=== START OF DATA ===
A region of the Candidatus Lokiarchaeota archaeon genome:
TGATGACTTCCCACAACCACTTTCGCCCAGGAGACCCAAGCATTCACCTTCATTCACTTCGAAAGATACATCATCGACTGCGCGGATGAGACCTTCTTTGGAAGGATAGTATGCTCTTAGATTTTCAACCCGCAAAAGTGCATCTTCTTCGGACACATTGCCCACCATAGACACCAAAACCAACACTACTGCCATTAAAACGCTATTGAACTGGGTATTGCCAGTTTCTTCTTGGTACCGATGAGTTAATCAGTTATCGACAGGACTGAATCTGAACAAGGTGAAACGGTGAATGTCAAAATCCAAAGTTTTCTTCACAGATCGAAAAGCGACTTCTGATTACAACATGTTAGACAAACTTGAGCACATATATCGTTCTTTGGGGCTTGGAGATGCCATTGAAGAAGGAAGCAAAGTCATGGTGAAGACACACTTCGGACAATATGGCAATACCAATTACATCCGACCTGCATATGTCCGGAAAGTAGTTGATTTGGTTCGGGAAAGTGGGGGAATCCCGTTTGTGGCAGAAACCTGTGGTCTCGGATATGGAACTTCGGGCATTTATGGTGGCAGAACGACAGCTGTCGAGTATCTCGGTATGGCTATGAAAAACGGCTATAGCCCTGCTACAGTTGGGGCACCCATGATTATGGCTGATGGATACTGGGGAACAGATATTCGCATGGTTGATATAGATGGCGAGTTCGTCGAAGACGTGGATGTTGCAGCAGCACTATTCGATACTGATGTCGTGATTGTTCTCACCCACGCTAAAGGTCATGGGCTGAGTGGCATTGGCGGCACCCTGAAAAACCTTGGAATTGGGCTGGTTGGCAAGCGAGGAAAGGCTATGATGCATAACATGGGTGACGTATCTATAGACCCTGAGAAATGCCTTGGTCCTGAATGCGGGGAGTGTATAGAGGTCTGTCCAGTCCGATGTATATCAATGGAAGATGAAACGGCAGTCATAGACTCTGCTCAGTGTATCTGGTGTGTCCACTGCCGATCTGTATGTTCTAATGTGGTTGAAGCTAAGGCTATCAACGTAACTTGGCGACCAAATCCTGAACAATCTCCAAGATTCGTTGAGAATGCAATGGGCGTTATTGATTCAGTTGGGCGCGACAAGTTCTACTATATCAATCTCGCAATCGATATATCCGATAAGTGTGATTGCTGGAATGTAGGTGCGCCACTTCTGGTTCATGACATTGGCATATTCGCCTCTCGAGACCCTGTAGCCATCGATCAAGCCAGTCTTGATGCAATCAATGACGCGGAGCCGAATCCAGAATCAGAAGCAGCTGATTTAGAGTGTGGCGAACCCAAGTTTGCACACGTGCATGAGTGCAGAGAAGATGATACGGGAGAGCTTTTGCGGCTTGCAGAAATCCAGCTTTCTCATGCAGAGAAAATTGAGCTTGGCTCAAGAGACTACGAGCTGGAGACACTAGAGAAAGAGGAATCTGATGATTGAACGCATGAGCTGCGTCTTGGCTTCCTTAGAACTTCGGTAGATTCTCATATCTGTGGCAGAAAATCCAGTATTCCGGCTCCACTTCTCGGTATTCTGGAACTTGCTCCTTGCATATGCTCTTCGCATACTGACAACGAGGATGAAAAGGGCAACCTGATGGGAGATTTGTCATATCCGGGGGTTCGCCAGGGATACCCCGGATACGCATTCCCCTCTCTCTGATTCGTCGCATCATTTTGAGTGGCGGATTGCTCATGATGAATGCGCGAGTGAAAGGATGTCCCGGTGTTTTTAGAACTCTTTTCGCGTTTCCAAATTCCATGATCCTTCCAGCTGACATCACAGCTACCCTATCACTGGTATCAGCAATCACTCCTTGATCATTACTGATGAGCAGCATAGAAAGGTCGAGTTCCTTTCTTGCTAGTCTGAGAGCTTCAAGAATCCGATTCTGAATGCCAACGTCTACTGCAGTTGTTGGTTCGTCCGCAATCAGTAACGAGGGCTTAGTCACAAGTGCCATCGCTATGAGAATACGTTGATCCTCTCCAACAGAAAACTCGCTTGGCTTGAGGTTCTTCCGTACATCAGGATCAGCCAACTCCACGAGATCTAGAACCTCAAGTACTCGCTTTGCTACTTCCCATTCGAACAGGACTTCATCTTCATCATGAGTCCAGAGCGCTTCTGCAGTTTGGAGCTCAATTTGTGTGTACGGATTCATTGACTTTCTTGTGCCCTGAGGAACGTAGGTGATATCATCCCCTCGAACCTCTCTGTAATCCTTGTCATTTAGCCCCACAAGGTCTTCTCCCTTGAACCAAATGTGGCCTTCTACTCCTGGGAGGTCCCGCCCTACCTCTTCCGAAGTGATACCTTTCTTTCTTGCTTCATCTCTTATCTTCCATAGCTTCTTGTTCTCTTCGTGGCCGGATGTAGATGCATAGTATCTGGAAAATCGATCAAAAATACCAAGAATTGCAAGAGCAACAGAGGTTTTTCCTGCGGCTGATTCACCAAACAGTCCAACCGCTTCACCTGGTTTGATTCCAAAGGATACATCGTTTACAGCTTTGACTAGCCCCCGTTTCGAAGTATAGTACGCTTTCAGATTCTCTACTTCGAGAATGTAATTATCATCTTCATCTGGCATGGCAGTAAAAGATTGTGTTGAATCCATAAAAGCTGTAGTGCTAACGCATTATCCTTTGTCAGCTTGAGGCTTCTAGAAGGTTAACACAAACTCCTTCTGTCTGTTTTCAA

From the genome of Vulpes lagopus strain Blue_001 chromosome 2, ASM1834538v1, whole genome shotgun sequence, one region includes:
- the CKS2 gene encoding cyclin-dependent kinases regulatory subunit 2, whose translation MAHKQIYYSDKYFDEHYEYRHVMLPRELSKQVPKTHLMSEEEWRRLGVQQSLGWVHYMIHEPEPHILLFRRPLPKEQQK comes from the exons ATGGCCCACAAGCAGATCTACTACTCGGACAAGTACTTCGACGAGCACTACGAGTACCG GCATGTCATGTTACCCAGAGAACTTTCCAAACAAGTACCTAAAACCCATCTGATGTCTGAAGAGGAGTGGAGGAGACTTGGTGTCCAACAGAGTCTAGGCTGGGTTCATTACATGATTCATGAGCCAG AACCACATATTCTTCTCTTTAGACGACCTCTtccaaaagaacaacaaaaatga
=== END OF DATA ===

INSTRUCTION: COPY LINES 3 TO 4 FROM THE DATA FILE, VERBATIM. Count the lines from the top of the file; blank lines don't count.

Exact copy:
From the genome of Vulpes lagopus strain Blue_001 chromosome 2, ASM1834538v1, whole genome shotgun sequence, one region includes:
- the CKS2 gene encoding cyclin-dependent kinases regulatory subunit 2, whose translation MAHKQIYYSDKYFDEHYEYRHVMLPRELSKQVPKTHLMSEEEWRRLGVQQSLGWVHYMIHEPEPHILLFRRPLPKEQQK comes from the exons ATGGCCCACAAGCAGATCTACTACTCGGACAAGTACTTCGACGAGCACTACGAGTACCG GCATGTCATGTTACCCAGAGAACTTTCCAAACAAGTACCTAAAACCCATCTGATGTCTGAAGAGGAGTGGAGGAGACTTGGTGTCCAACAGAGTCTAGGCTGGGTTCATTACATGATTCATGAGCCAG AACCACATATTCTTCTCTTTAGACGACCTCTtccaaaagaacaacaaaaatga